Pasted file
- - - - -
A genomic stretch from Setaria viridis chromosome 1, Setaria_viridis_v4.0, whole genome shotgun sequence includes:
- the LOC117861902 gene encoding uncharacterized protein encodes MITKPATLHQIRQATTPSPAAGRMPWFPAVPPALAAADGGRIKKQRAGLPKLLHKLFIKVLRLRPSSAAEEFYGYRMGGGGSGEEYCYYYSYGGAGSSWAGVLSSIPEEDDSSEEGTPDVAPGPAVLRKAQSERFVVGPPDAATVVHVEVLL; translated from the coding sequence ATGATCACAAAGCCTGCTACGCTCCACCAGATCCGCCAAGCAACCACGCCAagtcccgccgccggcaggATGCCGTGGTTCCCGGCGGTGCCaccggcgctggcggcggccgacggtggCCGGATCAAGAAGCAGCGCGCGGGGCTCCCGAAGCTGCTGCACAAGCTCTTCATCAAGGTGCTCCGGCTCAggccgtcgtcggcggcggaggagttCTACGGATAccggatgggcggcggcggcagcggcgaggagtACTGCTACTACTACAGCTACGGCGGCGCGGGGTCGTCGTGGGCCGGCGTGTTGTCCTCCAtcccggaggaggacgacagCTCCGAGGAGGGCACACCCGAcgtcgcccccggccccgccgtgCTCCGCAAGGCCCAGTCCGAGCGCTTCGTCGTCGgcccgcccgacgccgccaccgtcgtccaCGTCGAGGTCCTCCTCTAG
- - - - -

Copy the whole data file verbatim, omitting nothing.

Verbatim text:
A genomic stretch from Setaria viridis chromosome 1, Setaria_viridis_v4.0, whole genome shotgun sequence includes:
- the LOC117861902 gene encoding uncharacterized protein encodes MITKPATLHQIRQATTPSPAAGRMPWFPAVPPALAAADGGRIKKQRAGLPKLLHKLFIKVLRLRPSSAAEEFYGYRMGGGGSGEEYCYYYSYGGAGSSWAGVLSSIPEEDDSSEEGTPDVAPGPAVLRKAQSERFVVGPPDAATVVHVEVLL; translated from the coding sequence ATGATCACAAAGCCTGCTACGCTCCACCAGATCCGCCAAGCAACCACGCCAagtcccgccgccggcaggATGCCGTGGTTCCCGGCGGTGCCaccggcgctggcggcggccgacggtggCCGGATCAAGAAGCAGCGCGCGGGGCTCCCGAAGCTGCTGCACAAGCTCTTCATCAAGGTGCTCCGGCTCAggccgtcgtcggcggcggaggagttCTACGGATAccggatgggcggcggcggcagcggcgaggagtACTGCTACTACTACAGCTACGGCGGCGCGGGGTCGTCGTGGGCCGGCGTGTTGTCCTCCAtcccggaggaggacgacagCTCCGAGGAGGGCACACCCGAcgtcgcccccggccccgccgtgCTCCGCAAGGCCCAGTCCGAGCGCTTCGTCGTCGgcccgcccgacgccgccaccgtcgtccaCGTCGAGGTCCTCCTCTAG